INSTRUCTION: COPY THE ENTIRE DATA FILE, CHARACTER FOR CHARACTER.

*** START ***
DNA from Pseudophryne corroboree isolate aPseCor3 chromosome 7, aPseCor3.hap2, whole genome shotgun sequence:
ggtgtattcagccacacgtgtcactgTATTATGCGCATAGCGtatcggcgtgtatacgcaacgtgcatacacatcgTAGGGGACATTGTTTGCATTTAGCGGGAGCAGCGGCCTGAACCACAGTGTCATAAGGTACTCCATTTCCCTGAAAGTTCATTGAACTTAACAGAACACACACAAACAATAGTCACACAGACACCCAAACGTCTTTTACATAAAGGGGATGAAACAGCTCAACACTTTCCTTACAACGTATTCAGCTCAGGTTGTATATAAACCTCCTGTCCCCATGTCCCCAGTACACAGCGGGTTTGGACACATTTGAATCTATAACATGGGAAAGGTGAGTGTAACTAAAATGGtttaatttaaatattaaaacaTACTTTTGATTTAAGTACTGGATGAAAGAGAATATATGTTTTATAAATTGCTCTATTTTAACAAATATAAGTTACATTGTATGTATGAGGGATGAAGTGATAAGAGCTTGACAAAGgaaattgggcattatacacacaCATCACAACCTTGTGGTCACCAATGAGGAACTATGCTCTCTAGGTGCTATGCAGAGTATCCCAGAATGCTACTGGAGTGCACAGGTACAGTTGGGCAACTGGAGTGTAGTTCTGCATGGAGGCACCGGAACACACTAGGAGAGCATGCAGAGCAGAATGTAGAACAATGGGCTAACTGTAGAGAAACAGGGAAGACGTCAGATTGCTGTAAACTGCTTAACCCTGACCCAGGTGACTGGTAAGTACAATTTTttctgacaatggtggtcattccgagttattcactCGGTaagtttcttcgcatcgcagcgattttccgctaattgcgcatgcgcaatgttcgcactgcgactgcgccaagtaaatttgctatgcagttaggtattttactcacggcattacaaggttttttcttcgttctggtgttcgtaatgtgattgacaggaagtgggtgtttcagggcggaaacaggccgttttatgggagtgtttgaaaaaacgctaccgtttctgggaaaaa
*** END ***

DNA from Pseudophryne corroboree isolate aPseCor3 chromosome 7, aPseCor3.hap2, whole genome shotgun sequence:
ggtgtattcagccacacgtgtcactgTATTATGCGCATAGCGtatcggcgtgtatacgcaacgtgcatacacatcgTAGGGGACATTGTTTGCATTTAGCGGGAGCAGCGGCCTGAACCACAGTGTCATAAGGTACTCCATTTCCCTGAAAGTTCATTGAACTTAACAGAACACACACAAACAATAGTCACACAGACACCCAAACGTCTTTTACATAAAGGGGATGAAACAGCTCAACACTTTCCTTACAACGTATTCAGCTCAGGTTGTATATAAACCTCCTGTCCCCATGTCCCCAGTACACAGCGGGTTTGGACACATTTGAATCTATAACATGGGAAAGGTGAGTGTAACTAAAATGGtttaatttaaatattaaaacaTACTTTTGATTTAAGTACTGGATGAAAGAGAATATATGTTTTATAAATTGCTCTATTTTAACAAATATAAGTTACATTGTATGTATGAGGGATGAAGTGATAAGAGCTTGACAAAGgaaattgggcattatacacacaCATCACAACCTTGTGGTCACCAATGAGGAACTATGCTCTCTAGGTGCTATGCAGAGTATCCCAGAATGCTACTGGAGTGCACAGGTACAGTTGGGCAACTGGAGTGTAGTTCTGCATGGAGGCACCGGAACACACTAGGAGAGCATGCAGAGCAGAATGTAGAACAATGGGCTAACTGTAGAGAAACAGGGAAGACGTCAGATTGCTGTAAACTGCTTAACCCTGACCCAGGTGACTGGTAAGTACAATTTTttctgacaatggtggtcattccgagttattcactCGGTaagtttcttcgcatcgcagcgattttccgctaattgcgcatgcgcaatgttcgcactgcgactgcgccaagtaaatttgctatgcagttaggtattttactcacggcattacaaggttttttcttcgttctggtgttcgtaatgtgattgacaggaagtgggtgtttcagggcggaaacaggccgttttatgggagtgtttgaaaaaacgctaccgtttctgggaaaaa